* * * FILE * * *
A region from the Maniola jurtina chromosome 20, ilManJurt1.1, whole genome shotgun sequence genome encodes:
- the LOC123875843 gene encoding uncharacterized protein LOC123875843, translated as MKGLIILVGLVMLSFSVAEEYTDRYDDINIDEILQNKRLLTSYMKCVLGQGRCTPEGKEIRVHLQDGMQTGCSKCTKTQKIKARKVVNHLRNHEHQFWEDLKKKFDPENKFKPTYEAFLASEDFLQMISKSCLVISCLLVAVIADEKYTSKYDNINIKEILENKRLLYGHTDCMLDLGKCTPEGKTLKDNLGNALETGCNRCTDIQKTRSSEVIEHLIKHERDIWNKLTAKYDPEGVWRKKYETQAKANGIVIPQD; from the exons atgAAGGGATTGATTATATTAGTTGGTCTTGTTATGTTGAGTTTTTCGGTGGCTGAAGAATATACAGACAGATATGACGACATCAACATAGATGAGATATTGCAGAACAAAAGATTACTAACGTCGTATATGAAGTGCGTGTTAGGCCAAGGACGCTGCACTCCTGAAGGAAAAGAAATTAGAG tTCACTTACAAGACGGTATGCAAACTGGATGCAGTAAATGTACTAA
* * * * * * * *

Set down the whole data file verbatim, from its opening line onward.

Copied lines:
A region from the Maniola jurtina chromosome 20, ilManJurt1.1, whole genome shotgun sequence genome encodes:
- the LOC123875843 gene encoding uncharacterized protein LOC123875843, translated as MKGLIILVGLVMLSFSVAEEYTDRYDDINIDEILQNKRLLTSYMKCVLGQGRCTPEGKEIRVHLQDGMQTGCSKCTKTQKIKARKVVNHLRNHEHQFWEDLKKKFDPENKFKPTYEAFLASEDFLQMISKSCLVISCLLVAVIADEKYTSKYDNINIKEILENKRLLYGHTDCMLDLGKCTPEGKTLKDNLGNALETGCNRCTDIQKTRSSEVIEHLIKHERDIWNKLTAKYDPEGVWRKKYETQAKANGIVIPQD; from the exons atgAAGGGATTGATTATATTAGTTGGTCTTGTTATGTTGAGTTTTTCGGTGGCTGAAGAATATACAGACAGATATGACGACATCAACATAGATGAGATATTGCAGAACAAAAGATTACTAACGTCGTATATGAAGTGCGTGTTAGGCCAAGGACGCTGCACTCCTGAAGGAAAAGAAATTAGAG tTCACTTACAAGACGGTATGCAAACTGGATGCAGTAAATGTACTAA